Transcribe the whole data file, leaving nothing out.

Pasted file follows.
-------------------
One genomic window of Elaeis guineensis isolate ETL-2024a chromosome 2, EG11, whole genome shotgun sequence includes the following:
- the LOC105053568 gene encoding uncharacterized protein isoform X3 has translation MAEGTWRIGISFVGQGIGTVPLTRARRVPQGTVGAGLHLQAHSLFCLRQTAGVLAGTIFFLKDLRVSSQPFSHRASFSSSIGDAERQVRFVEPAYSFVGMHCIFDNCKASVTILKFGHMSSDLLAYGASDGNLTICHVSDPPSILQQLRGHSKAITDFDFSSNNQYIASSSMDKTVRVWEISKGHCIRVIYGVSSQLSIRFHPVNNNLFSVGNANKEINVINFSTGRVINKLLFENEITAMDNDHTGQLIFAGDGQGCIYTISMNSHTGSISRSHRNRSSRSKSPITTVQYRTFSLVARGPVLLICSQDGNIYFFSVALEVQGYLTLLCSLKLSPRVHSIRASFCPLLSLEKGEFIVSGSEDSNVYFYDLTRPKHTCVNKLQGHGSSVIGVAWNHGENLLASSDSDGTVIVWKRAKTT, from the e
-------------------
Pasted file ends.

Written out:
One genomic window of Elaeis guineensis isolate ETL-2024a chromosome 2, EG11, whole genome shotgun sequence includes the following:
- the LOC105053568 gene encoding uncharacterized protein isoform X3 has translation MAEGTWRIGISFVGQGIGTVPLTRARRVPQGTVGAGLHLQAHSLFCLRQTAGVLAGTIFFLKDLRVSSQPFSHRASFSSSIGDAERQVRFVEPAYSFVGMHCIFDNCKASVTILKFGHMSSDLLAYGASDGNLTICHVSDPPSILQQLRGHSKAITDFDFSSNNQYIASSSMDKTVRVWEISKGHCIRVIYGVSSQLSIRFHPVNNNLFSVGNANKEINVINFSTGRVINKLLFENEITAMDNDHTGQLIFAGDGQGCIYTISMNSHTGSISRSHRNRSSRSKSPITTVQYRTFSLVARGPVLLICSQDGNIYFFSVALEVQGYLTLLCSLKLSPRVHSIRASFCPLLSLEKGEFIVSGSEDSNVYFYDLTRPKHTCVNKLQGHGSSVIGVAWNHGENLLASSDSDGTVIVWKRAKTT, from the e